Amicus

Short for amicus curiae, or "friend of the court." Independent groups like the Reporters Committee file amicus curiae briefs when they are not otherwise directly involved in a case, to lend the media's perspective on the legal issues before the court.

Supreme Court requires police to obtain warrants before searching cell phones

Bradleigh Chance | Reporter's Privilege | News | June 25, 2014
News
June 25, 2014

The Supreme Court handed down a unanimous decision in favor of digital privacy Wednesday that says police generally need a search warrant to examine an arrested person’s cell phone.

Chief Justice John Roberts wrote a sweeping opinion, stating that digital devices contain collections of potentially sensitive information. The Court rejected arguments that searching a cellphone is akin to examining anything else officers might find on someone they arrest.

“Modern cell phones, as a category, implicate privacy concerns far beyond those implicated by the search of a cigarette pack, a wallet, or a purse,” Roberts wrote.

The opinion still allows police to search cell phones without warrants under “exigent circumstances.” This includes “ticking-bomb scenarios” or instances when there’s reason to believe evidence is going to be destroyed.

Va. high court clarifies FOIA exemption, redaction fee issues in case over climate change controversy

Emily Grannis | Freedom of Information | News | April 17, 2014
News
April 17, 2014

The Virginia Supreme Court ruled this morning that the University of Virginia does not have to release certain emails sent to and from a former professor.

The American Tradition Institute (now the Energry and Environmental Legal Institute) requested emails under the Virginia Freedom of Information Act from Michael Mann, a climate scientist and then-professor at UVA, in 2011. He intervened in the case at the trial level, alleging that the university was not sufficiently representing his privacy and academic freedom rights in a controversy surrounding climate change research.

Reporters Committee lauds federal court's ruling that secret Del. court arbitration is unconstitutional

Press Release | August 30, 2012
August 30, 2012
Reporters Committee lauds federal court's ruling that secret Del. court arbitration is unconstitutional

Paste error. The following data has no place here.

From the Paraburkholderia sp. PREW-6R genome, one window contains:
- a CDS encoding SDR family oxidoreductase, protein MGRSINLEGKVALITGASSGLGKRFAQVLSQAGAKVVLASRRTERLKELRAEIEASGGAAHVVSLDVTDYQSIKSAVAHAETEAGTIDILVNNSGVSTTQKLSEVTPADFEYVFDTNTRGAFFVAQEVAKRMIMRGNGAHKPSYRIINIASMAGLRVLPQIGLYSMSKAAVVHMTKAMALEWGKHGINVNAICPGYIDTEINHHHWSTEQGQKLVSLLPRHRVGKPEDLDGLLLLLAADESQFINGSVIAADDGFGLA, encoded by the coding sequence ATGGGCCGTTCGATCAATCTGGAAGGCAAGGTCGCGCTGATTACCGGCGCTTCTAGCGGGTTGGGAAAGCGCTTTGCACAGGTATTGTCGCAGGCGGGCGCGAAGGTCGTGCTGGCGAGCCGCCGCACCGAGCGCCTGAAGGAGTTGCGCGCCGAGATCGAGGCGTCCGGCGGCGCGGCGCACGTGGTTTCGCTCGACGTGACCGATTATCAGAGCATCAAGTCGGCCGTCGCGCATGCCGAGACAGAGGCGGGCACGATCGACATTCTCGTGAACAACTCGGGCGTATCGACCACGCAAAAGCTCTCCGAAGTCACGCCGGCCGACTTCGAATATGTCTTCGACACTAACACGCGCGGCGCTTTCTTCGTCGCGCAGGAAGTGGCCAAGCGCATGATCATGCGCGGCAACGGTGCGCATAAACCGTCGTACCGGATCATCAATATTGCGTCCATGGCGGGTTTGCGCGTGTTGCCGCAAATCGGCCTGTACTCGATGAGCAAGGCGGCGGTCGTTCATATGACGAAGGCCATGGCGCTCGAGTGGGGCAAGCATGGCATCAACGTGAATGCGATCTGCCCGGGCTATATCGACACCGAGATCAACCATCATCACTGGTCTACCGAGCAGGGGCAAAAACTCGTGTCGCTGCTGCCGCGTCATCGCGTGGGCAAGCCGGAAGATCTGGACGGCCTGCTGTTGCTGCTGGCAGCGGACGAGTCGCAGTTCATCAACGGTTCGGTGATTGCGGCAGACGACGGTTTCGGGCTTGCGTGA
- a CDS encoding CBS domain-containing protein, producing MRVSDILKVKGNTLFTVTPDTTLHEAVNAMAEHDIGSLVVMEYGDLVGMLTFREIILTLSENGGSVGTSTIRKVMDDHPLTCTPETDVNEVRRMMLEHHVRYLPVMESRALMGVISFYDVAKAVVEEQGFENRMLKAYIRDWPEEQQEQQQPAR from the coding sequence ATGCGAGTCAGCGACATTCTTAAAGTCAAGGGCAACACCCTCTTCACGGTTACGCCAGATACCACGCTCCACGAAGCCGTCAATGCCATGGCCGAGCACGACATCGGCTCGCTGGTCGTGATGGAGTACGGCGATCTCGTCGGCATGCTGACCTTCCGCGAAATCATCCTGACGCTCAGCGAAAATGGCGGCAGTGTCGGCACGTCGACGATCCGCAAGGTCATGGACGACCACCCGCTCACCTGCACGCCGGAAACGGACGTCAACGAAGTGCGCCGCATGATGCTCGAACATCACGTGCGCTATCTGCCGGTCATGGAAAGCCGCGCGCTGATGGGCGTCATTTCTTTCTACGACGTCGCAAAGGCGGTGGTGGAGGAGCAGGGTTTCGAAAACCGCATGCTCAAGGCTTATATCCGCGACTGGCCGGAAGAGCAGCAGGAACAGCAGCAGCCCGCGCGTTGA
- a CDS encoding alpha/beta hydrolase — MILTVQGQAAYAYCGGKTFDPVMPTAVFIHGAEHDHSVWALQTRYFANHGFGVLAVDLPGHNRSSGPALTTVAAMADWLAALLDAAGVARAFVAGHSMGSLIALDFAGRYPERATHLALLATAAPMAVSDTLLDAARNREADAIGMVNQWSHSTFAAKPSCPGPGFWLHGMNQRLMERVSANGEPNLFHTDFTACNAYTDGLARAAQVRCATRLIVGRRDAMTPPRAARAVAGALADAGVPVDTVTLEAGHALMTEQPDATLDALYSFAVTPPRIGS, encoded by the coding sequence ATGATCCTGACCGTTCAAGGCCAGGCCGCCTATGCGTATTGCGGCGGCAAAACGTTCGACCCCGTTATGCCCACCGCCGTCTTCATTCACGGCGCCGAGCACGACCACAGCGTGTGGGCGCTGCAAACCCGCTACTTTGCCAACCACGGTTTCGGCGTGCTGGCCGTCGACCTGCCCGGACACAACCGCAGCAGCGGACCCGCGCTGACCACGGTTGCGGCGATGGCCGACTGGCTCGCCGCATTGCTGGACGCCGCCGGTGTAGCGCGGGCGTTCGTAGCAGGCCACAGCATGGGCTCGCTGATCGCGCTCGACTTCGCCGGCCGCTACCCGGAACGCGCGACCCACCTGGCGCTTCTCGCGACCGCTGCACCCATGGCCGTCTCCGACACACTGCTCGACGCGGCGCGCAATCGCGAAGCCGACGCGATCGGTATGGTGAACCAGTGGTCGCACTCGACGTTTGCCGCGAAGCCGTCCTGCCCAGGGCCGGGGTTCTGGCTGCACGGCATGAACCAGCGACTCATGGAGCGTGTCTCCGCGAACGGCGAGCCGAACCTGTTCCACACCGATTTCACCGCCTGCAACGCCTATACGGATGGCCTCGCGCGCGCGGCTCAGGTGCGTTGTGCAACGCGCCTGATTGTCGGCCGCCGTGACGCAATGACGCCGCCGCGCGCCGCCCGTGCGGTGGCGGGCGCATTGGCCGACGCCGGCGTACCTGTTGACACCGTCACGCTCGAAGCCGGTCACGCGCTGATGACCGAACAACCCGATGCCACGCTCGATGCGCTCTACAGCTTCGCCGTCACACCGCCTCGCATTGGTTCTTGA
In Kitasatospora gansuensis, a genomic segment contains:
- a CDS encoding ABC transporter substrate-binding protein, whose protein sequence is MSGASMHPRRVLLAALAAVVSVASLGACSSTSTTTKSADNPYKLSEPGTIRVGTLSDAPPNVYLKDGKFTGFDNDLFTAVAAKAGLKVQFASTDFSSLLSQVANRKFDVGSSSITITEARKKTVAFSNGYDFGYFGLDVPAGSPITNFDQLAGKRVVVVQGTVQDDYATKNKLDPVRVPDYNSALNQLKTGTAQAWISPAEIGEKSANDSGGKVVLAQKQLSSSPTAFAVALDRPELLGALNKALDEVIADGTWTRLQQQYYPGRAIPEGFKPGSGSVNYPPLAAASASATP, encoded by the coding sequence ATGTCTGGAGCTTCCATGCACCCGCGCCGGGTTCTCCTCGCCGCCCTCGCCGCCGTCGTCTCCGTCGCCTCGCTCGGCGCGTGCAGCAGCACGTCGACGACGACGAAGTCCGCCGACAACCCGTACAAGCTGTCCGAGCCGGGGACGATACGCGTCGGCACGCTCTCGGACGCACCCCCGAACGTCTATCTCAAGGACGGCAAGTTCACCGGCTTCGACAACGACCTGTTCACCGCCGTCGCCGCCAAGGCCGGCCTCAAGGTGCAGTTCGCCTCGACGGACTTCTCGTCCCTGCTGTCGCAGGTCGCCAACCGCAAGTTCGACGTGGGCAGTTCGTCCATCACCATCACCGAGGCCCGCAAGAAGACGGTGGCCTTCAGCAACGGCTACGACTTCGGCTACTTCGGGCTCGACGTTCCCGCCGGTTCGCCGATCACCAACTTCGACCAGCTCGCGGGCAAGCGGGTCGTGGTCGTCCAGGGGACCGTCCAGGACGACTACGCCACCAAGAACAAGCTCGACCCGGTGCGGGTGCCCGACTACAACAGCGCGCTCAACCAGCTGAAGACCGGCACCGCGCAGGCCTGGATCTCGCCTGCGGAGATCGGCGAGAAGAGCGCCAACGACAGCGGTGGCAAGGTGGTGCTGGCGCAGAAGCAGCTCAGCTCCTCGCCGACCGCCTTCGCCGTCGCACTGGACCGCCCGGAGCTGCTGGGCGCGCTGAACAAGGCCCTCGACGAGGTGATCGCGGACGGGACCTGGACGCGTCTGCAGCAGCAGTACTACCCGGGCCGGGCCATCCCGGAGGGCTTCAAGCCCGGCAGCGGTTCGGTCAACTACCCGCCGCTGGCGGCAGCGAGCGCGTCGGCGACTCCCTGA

A federal judge in Delaware stood up for the right to be informed about important disputes that may affect public health and safety Thursday when she declared unconstitutional state court rules that allow blanket confidentiality in private arbitration proceedings and records.

Reporters Committee asks Supreme Court to clarify high standard for sealing entire cases, dockets

Press Release | August 27, 2012
August 27, 2012
Reporters Committee asks Supreme Court to clarify high standard for sealing entire cases, dockets

The Reporters Committee for Freedom of the Press has asked the U.S. Supreme Court to hear a case involving a 12-year, blanket sealing order in a criminal case alleging organized crime, racketeering, conspiracy and fraud.

Federal appeals court affirms right to access voter registration applications

You-Jin Han | Freedom of Information | News | June 15, 2012
News
June 15, 2012

The U.S. Court of Appeals in Richmond (4th Cir.) affirmed today that Virginia election officials violated the National Voter Registration Act by refusing to release completed voter registration applications. The court found that once the applicants' social security numbers were redacted, their applications were "unquestionably" public under the law.

Reporters Committee urges federal court to allow challenge of policy that restricts access to court records

Press Release | June 6, 2012
June 6, 2012
Reporters Committee urges federal court to allow challenge of policy that restricts access to court records

The Reporters Committee for Freedom of the Press has asked a federal appellate court to reverse a lower court ruling that could severely curtail the news media's ability to challenge state court policies that deny access to judicial proceedings and records.

First Amendment prevents prosecution for recording police performance of public duties

Chris Healy | Newsgathering | News | May 8, 2012
News
May 8, 2012

The Illinois Eavesdropping Act, one of the broadest restrictions on audio recording nationwide, is likely unconstitutional and may not be enforced against the American Civil Liberties Union of Illinois when it records conversations of police officers openly engaged in their public duties, a federal appellate court ruled today.

Police do not intend to enforce Illinois eavesdropping law during NATO summit

Rachel Bunn | Newsgathering | News | April 30, 2012
News
April 30, 2012

Journalists opposing the controversial Illinois eavesdropping statute expressed relief when a Chicago official announced that police do not plan to enforce the law when the city hosts the NATO summit in May. A state representative also introduced a bill last week to make it legal to audio record police officers in public.

Supreme Court weighs arguments in Stolen Valor case

Rachel Bunn | Prior Restraints | Feature | February 22, 2012
Feature
February 22, 2012

The U.S. Supreme Court heard oral arguments Wednesday in a case that questions the constitutionality of a statute which criminalizes false statements about the receipt of military medals.

Names of police in Long Beach shootings subject to release

Rachel Bunn | Freedom of Information | Feature | February 10, 2012
Feature
February 10, 2012

The names of city of Long Beach police officers involved in shootings are subject to disclosure under the California Open Records Act, a California appeals court ruled this week.

The Second Appellate Court District upheld a lower court's finding that the release of the names of Long Beach police officers who were involved in shootings was not an invasion of privacy and the names were not protected as part of personnel or investigative files under the law.